Helsetilsynet

On 30 March 2005 the Norwegian Board of Health Supervision received a communication expressing concern about a research project at Aker University Hospital Health Trust, called the “Hip Fracture Project” (“Investigation of risk factors for fracture of the hip, a prospective case control study”). Based on this communication, in April 2005 we initiated a supervision case in order to make an assessment of the project.

The study is part of the work for two PhD theses, and consists of several parts. In addition to the Hip Fracture Project, the study includes a clinical nutrition physiology study and a dental health study. This supervision case relates only to the orthopaedic part of the Hip Fracture Project. Professor Knut Strømsøe and Clinical Research Fellow Gurkipal Singh are responsible for the project.

Matters Relating to the Case According to the Documentation of the Case

Since the facts of the case are complicated, the Norwegian Board of Health Supervision has chosen to give an overview and a short description of the project first. Presentation of the case is based on information obtained from correspondence regarding the case, from a meeting held with the leadership of Aker University Hospital Health Trust on 28 June 2005, and from interviews at the hospital on 5 and 7 September 2005.

Description of the Project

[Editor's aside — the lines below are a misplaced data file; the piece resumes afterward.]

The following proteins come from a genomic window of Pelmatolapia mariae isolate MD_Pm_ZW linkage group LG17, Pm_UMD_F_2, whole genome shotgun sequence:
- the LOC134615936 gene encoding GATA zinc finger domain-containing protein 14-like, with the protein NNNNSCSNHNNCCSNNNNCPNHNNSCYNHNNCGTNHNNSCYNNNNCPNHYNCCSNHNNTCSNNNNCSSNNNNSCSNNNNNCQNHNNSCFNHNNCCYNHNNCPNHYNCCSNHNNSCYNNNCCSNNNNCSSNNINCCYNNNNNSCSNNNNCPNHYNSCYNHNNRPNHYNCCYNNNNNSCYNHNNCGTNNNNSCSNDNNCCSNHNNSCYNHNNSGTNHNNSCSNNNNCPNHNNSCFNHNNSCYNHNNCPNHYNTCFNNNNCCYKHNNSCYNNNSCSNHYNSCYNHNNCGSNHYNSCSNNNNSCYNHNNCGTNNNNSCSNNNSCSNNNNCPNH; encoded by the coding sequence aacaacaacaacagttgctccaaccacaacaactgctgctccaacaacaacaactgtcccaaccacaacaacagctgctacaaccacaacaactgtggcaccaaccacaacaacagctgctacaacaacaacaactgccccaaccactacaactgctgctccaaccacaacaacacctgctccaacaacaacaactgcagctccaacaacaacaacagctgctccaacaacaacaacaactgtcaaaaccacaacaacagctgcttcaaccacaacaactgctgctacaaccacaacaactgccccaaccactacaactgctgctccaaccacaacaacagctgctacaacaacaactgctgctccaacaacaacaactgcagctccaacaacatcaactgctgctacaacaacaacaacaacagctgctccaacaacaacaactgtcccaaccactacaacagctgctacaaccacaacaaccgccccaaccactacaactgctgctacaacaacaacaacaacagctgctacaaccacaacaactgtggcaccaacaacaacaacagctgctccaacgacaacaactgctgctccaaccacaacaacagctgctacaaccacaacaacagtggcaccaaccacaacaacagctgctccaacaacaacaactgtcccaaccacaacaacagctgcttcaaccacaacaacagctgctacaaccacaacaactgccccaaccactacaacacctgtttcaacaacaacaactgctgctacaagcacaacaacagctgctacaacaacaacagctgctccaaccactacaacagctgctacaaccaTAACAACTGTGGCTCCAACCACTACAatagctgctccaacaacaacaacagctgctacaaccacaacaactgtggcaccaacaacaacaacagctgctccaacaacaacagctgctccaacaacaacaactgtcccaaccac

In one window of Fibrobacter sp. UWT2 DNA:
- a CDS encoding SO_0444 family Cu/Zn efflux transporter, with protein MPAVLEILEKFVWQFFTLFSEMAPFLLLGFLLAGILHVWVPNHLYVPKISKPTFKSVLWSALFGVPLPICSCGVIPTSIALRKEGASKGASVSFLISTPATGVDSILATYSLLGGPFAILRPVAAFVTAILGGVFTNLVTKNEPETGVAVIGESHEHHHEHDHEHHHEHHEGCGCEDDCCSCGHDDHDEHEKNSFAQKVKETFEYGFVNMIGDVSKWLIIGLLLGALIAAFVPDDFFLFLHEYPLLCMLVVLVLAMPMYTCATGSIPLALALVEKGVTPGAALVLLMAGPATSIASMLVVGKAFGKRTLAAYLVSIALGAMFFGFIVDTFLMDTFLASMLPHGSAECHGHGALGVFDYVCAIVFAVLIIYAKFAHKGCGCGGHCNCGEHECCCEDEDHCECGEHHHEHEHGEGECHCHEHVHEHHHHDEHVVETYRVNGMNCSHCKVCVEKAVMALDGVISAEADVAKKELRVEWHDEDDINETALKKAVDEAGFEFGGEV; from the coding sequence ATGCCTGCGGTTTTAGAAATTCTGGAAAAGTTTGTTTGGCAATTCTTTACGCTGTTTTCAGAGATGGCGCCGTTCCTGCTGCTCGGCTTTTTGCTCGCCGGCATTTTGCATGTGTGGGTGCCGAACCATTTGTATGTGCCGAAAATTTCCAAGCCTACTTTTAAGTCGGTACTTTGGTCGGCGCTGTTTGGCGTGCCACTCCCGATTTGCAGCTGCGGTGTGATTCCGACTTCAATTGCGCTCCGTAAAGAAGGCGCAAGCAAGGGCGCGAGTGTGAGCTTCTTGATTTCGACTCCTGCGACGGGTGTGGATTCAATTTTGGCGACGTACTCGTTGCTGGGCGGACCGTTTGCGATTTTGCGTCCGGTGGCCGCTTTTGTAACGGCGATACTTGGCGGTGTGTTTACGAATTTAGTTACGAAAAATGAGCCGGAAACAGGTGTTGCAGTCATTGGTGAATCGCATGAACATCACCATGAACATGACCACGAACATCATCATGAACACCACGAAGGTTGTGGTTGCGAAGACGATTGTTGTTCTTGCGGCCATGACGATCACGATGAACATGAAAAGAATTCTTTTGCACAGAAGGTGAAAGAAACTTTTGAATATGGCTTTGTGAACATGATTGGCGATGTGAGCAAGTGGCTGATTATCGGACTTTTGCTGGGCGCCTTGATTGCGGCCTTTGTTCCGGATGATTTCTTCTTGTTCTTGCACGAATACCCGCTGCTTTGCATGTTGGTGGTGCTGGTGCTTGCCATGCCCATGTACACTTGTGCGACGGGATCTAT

In 2003, Aker University Hospital began a research project in which bone and muscle biopsies and blood tests were taken. Case histories and special diet histories were taken and physiotherapy assessments were made. The subjects were patients over 65 years of age who were admitted to hospital with hip fracture. Two types of hip fracture were assessed in the project: fracture of the upper femur and fracture of the trochanter. These assessments were made in order to identify risk factors and factors that can dispose patients to these types of fracture. All patients who were admitted with acute hip fracture were to be included, including patients with senile dementia. The control group was to be selected from randomized lists from the Central Office of the Population Register, matched for gender and age. It was not planned to take bone or muscle biopsies from the control group.

Later, the project was altered and extended several times, and other areas were included, among others dental health. Guidelines for information and consent were altered, and the descriptions of the procedures for all parts of the project were altered. In particular, the procedure for taking bone and muscle biopsies was altered.